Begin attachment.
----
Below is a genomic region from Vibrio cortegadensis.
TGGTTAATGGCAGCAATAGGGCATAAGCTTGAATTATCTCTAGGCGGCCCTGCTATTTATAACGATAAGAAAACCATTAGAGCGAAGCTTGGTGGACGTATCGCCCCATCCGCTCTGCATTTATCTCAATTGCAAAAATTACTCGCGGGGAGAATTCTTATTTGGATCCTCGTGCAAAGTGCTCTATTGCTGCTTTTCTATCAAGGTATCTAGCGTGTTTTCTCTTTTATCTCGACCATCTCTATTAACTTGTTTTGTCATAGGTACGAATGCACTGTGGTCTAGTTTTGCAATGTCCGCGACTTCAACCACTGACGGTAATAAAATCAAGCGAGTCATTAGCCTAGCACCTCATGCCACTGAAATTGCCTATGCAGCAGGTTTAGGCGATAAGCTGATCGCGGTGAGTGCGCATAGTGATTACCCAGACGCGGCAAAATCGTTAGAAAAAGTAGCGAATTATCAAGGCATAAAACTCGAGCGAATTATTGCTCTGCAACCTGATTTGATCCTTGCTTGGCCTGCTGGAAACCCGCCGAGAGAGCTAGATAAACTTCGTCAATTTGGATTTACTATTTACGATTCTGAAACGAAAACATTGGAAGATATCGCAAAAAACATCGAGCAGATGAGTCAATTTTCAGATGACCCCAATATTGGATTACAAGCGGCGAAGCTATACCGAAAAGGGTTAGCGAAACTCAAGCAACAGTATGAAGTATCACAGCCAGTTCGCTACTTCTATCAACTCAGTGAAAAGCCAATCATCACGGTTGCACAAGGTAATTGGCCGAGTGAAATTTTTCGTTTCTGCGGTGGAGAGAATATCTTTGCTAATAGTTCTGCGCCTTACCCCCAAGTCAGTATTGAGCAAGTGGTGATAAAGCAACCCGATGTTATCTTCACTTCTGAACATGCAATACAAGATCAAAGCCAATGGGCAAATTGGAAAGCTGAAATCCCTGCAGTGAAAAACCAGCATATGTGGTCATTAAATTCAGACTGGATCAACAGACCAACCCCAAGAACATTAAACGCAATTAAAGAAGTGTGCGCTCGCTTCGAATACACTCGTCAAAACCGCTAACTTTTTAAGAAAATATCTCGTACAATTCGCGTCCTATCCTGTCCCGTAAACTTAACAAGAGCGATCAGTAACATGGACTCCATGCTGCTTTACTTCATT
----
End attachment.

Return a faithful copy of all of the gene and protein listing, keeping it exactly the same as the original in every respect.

Below is a genomic region from Vibrio cortegadensis.
TGGTTAATGGCAGCAATAGGGCATAAGCTTGAATTATCTCTAGGCGGCCCTGCTATTTATAACGATAAGAAAACCATTAGAGCGAAGCTTGGTGGACGTATCGCCCCATCCGCTCTGCATTTATCTCAATTGCAAAAATTACTCGCGGGGAGAATTCTTATTTGGATCCTCGTGCAAAGTGCTCTATTGCTGCTTTTCTATCAAGGTATCTAGCGTGTTTTCTCTTTTATCTCGACCATCTCTATTAACTTGTTTTGTCATAGGTACGAATGCACTGTGGTCTAGTTTTGCAATGTCCGCGACTTCAACCACTGACGGTAATAAAATCAAGCGAGTCATTAGCCTAGCACCTCATGCCACTGAAATTGCCTATGCAGCAGGTTTAGGCGATAAGCTGATCGCGGTGAGTGCGCATAGTGATTACCCAGACGCGGCAAAATCGTTAGAAAAAGTAGCGAATTATCAAGGCATAAAACTCGAGCGAATTATTGCTCTGCAACCTGATTTGATCCTTGCTTGGCCTGCTGGAAACCCGCCGAGAGAGCTAGATAAACTTCGTCAATTTGGATTTACTATTTACGATTCTGAAACGAAAACATTGGAAGATATCGCAAAAAACATCGAGCAGATGAGTCAATTTTCAGATGACCCCAATATTGGATTACAAGCGGCGAAGCTATACCGAAAAGGGTTAGCGAAACTCAAGCAACAGTATGAAGTATCACAGCCAGTTCGCTACTTCTATCAACTCAGTGAAAAGCCAATCATCACGGTTGCACAAGGTAATTGGCCGAGTGAAATTTTTCGTTTCTGCGGTGGAGAGAATATCTTTGCTAATAGTTCTGCGCCTTACCCCCAAGTCAGTATTGAGCAAGTGGTGATAAAGCAACCCGATGTTATCTTCACTTCTGAACATGCAATACAAGATCAAAGCCAATGGGCAAATTGGAAAGCTGAAATCCCTGCAGTGAAAAACCAGCATATGTGGTCATTAAATTCAGACTGGATCAACAGACCAACCCCAAGAACATTAAACGCAATTAAAGAAGTGTGCGCTCGCTTCGAATACACTCGTCAAAACCGCTAACTTTTTAAGAAAATATCTCGTACAATTCGCGTCCTATCCTGTCCCGTAAACTTAACAAGAGCGATCAGTAACATGGACTCCATGCTGCTTTACTTCATT